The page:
The Green Sheet Online Edition
April 11, 2011 • Issue 11:04:01
Social redemption at the POS
The merchant countertop has never been as valuable to so many as it is today. Smart phones, the mobile capabilities of the Internet and the coming of age of near field communication (NFC) and contactless technologies are transforming the countertop - or more specifically, countertop card acceptance solutions - into a focal point for new consumer transaction-based services.
It's the point of convergence for mobile phone manufacturers, telecoms and Internet services companies, as well as for traditional and alternative payment schemes.
Everybody wants a piece of that countertop, but, of course, they want it for free. While some promoters assert that merchants have only to purchase a compatible NFC acceptance device to enable consumer mobile payments, nothing could be further from the truth.
Are you buying your morning coffee with a mobile application? That capability, now available in almost 7,000 Starbucks Inc. stores across the United States, represents the leading edge of widespread efforts to integrate the POS with mobile devices, payment cards and even social networks.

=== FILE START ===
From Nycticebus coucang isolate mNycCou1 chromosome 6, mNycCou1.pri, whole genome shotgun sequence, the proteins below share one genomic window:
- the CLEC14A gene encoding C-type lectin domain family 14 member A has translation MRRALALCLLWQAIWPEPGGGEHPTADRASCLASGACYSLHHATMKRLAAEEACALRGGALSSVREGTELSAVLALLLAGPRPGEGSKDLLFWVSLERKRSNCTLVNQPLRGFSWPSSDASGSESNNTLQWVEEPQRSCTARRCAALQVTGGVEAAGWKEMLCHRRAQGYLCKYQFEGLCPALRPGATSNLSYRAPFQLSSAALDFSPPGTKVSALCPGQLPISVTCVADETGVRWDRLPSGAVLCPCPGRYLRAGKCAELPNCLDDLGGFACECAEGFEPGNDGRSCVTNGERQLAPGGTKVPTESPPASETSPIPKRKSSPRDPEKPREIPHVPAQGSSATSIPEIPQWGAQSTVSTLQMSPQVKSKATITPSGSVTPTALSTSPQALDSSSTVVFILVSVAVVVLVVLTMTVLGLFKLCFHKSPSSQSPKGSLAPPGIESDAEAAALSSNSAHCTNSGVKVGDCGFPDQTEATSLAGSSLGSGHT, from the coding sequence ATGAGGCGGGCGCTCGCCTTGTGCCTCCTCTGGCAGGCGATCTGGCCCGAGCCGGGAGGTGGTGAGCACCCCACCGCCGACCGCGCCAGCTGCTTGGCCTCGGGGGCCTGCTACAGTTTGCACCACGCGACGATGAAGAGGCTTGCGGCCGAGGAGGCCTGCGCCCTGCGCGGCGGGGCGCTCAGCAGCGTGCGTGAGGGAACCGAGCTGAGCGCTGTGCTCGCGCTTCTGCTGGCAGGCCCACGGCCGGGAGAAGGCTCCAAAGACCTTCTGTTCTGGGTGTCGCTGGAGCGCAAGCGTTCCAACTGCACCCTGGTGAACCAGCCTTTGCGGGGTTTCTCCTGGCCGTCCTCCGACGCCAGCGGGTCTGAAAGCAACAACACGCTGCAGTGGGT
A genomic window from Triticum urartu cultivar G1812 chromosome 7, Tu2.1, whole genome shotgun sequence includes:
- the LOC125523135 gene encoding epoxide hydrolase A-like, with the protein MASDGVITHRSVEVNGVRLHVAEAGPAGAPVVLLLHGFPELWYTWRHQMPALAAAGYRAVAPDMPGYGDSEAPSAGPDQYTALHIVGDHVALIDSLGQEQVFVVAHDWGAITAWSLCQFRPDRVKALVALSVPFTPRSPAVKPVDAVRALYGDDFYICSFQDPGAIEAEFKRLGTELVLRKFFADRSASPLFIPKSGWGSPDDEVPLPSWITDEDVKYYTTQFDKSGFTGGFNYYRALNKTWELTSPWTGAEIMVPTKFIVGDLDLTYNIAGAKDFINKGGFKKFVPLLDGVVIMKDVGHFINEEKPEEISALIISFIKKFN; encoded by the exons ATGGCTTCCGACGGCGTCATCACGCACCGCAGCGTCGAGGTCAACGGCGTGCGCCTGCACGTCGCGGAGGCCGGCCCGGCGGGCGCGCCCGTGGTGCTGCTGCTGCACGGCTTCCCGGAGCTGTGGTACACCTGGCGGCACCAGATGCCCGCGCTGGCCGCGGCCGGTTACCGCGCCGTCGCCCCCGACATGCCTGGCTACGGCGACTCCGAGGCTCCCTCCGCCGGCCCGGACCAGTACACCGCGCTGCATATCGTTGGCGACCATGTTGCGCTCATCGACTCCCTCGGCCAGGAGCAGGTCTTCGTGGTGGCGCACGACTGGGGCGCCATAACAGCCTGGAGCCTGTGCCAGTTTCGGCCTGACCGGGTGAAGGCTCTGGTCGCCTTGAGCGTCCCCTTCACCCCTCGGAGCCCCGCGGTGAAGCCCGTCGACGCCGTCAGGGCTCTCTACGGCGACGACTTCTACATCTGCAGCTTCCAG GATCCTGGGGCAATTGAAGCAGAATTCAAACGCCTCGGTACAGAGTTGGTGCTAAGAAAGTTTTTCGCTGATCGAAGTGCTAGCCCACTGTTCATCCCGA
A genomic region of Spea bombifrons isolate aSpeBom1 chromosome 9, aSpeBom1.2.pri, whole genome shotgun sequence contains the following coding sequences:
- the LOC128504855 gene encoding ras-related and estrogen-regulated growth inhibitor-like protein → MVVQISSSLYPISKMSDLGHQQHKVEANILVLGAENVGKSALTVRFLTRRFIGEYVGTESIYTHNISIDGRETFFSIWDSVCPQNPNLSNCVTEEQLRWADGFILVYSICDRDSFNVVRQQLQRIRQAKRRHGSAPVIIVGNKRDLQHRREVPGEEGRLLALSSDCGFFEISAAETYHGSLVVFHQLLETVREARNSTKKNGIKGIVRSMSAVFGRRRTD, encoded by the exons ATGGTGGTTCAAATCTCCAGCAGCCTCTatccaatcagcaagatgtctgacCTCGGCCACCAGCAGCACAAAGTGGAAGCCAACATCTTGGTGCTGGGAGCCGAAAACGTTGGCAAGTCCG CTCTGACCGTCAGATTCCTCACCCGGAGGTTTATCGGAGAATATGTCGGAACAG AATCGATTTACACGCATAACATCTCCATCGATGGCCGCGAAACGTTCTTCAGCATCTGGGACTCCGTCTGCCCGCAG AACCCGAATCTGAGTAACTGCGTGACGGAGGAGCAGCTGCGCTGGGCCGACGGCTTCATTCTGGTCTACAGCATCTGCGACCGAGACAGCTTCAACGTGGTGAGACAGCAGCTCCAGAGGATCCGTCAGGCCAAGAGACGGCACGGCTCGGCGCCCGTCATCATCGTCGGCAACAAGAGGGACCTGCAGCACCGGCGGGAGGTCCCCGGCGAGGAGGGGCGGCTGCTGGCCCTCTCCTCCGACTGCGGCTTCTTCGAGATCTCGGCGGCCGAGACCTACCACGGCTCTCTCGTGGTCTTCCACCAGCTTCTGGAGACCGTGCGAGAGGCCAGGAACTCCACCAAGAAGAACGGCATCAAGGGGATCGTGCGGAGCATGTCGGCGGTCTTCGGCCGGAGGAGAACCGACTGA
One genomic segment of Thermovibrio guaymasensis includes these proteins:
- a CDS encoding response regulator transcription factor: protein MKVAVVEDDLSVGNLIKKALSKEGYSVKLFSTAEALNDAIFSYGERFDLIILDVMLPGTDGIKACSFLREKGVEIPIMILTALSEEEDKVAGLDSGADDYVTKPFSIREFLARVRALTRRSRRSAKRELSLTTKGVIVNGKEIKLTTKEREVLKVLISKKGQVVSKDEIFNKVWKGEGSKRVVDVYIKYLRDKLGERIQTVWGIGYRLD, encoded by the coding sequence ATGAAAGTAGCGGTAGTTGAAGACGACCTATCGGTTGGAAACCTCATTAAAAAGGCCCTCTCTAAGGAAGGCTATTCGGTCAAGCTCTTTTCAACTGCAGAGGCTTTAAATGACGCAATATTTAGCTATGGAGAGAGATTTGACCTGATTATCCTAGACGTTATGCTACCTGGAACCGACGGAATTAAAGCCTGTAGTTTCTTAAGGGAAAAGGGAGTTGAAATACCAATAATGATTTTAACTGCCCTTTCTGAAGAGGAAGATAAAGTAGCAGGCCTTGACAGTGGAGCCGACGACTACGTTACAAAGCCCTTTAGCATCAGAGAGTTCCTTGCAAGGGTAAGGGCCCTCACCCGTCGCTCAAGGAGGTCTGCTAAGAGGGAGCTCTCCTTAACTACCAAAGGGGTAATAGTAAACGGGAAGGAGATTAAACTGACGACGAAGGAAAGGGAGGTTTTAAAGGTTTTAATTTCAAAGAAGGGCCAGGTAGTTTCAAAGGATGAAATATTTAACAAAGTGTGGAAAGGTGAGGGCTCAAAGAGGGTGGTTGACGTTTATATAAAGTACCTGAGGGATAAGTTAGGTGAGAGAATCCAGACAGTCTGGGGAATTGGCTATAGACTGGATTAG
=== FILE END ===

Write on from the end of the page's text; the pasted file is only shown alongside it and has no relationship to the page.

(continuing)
Outfits such as Groupon, ShopKick and Bling Nation are aiming to mobilize web-based social communities and focus that mob power on the POS.
Featuring some combination of loyalty, discounting and rebates, these newly emergent shopping phenomena have already demonstrated an ability to convert web visibility into brick-and-mortar sales.
Integrating new payment options
By now, you've heard press reports about Google Inc., Apple Inc., ISIS, PayPal Inc. and several other potentially high-impact players entering this space. So in addition to the four major card brands, merchant countertops will be expected to handle applications and updates for these new players.
What these new players lack, for the most part, is the ability to easily integrate their redemption value into the storefront merchant's existing payments processes. This integration is an exciting prospect, but it requires effort and investment that has to be funded by some combination of those who will benefit.
At the most basic level, the firmware of contactless and NFC devices requires a unique "card handler" or "wallet handler" for each and every card or wallet that the merchant wishes to accept.
In addition, the applications in every payment terminal, cash register and back-office of a merchant likewise must support the specific features of the cards or wallets accepted.
By routing POS transactions through a payment gateway, it's possible to authorize, validate and process NFC-driven coupons, discounts and other loyalty payouts while settling the balance with the merchant's regular processor. That makes it easier and simpler for merchant and customer.
This is all good news for ISOs and merchant level salespeople. Because merchants will have access to an increasingly diverse - and presumably competitively priced - array of marketing opportunities to their regional consumer base, it provides the feet on the street with the opportunity to integrate these new channels into a richer payment environment.
Some of the new players trying to climb onto the countertop expect merchants to rush out and spend their hard-earned dollars on new acceptance peripherals and terminals. It's not that simple.